A United States government agency employee, Stephen Tyler Bieneman, pleaded not guilty to misdemeanor assault following allegations of a physical assault on a woman at McMurdo Station, an Antarctic research facility operated by the U.S. Antarctic Program under the National Science Foundation. Despite the allegations and the issuance of an arrest warrant, Bieneman was assigned to a critical safety role on a remote icefield. This decision has come under scrutiny as it involved his responsibility for a professor and three graduate students’ safety.
The incident occurred last November, and Bieneman is set for trial in Honolulu on Monday. In January, a grand jury in Hawaii indicted Bieneman, charging him with assault by striking, beating, and wounding the alleged victim. The details of the indictment, acquired by CBS News, state that Bieneman tackled the woman, placing his shin over her throat, causing pain and potential strangulation.
After the alleged assault, the National Science Foundation dispatched Bieneman to an icefield for a week, even though a warrant for his arrest had been active, according to documents obtained by The Associated Press. This move by the U.S. Antarctic Program has raised questions, especially in light of an AP investigation that exposed claims of sexual harassment and assault at McMurdo Station being downplayed by employers, endangering personnel.
Moreover, the NSF’s watchdog office has announced an expanded investigative mission to McMurdo, looking into crimes including sexual assault and stalking. According to the indictment, the assault occurred when the victim, sitting in a dormitory lounge, engaged in a prank involving Bieneman’s name tag, leading to the alleged attack. Prosecutors say Bieneman incapacitated the woman, causing her to experience muscle tightness, sleep deprivation, anxiety, and depression following the event, which led to her resignation from her position at the station.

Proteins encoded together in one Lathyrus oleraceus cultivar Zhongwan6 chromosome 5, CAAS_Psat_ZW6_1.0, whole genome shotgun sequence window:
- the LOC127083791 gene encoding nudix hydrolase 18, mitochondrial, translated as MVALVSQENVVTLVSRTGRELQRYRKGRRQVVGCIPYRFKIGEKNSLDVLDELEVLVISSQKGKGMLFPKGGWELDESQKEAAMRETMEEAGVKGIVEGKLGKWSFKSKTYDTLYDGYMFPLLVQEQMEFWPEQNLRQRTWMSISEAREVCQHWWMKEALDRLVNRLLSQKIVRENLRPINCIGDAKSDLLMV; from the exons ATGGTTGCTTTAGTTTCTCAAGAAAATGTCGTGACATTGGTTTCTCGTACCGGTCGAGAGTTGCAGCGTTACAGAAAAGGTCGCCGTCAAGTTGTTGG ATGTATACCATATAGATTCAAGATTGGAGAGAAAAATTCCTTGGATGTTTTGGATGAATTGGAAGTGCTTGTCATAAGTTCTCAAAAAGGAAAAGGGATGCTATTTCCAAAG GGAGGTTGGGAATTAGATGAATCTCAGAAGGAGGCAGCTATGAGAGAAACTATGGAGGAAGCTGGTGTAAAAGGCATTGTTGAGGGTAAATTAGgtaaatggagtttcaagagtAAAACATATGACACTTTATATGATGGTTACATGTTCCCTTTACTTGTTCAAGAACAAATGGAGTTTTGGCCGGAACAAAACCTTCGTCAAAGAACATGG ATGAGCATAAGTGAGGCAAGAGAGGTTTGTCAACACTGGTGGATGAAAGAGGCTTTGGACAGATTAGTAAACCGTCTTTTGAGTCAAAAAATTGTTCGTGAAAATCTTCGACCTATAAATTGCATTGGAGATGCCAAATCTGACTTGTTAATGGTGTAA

Bieneman’s defense attorney, Birney Bervar, contests the accusations, stating eyewitnesses and medical examination shortly after the incident do not support the severity of the alleged assault. Marc Tunstall, NSF station manager and Deputy U.S. Marshal, initiated the investigation a few days after the reported incident.
Despite the ongoing investigation, Bieneman was flown with a scientific team to Allan Hills icefield, to assist in the collection of radar data crucial for future ice-core drilling. The original person for the role had suffered a health issue, and Bieneman was tasked with the safety of the group in the challenging Antarctic environment.
The University of Washington Professor Howard Conway, leading the COLDEX field team, lodged a complaint with the NSF, obtained by the AP, expressing concerns over Bieneman’s behavior towards the team, particularly two female graduate students. He detailed an incident where Bieneman admitted to a physical altercation with a woman at McMurdo.
Conway’s complaint revealed that the team was unaware of the investigation into Bieneman and only realized the gravity of the situation once the case gained public attention. He voiced their astonishment upon learning that Bieneman had been charged with assault while still being allowed to remain in the field.
The NSF has declined to comment on Bieneman’s field assignment, citing the active law enforcement matter, directing inquiries to the U.S. Attorney’s Office in Hawaii, which has not responded to requests for comment.
Court records indicate that upon Bieneman’s return to McMurdo after his field assignment, he was terminated from his position, sent back to the U.S., and apprehended upon arrival in Hawaii. He was released on a $25,000 bail with the trial pending.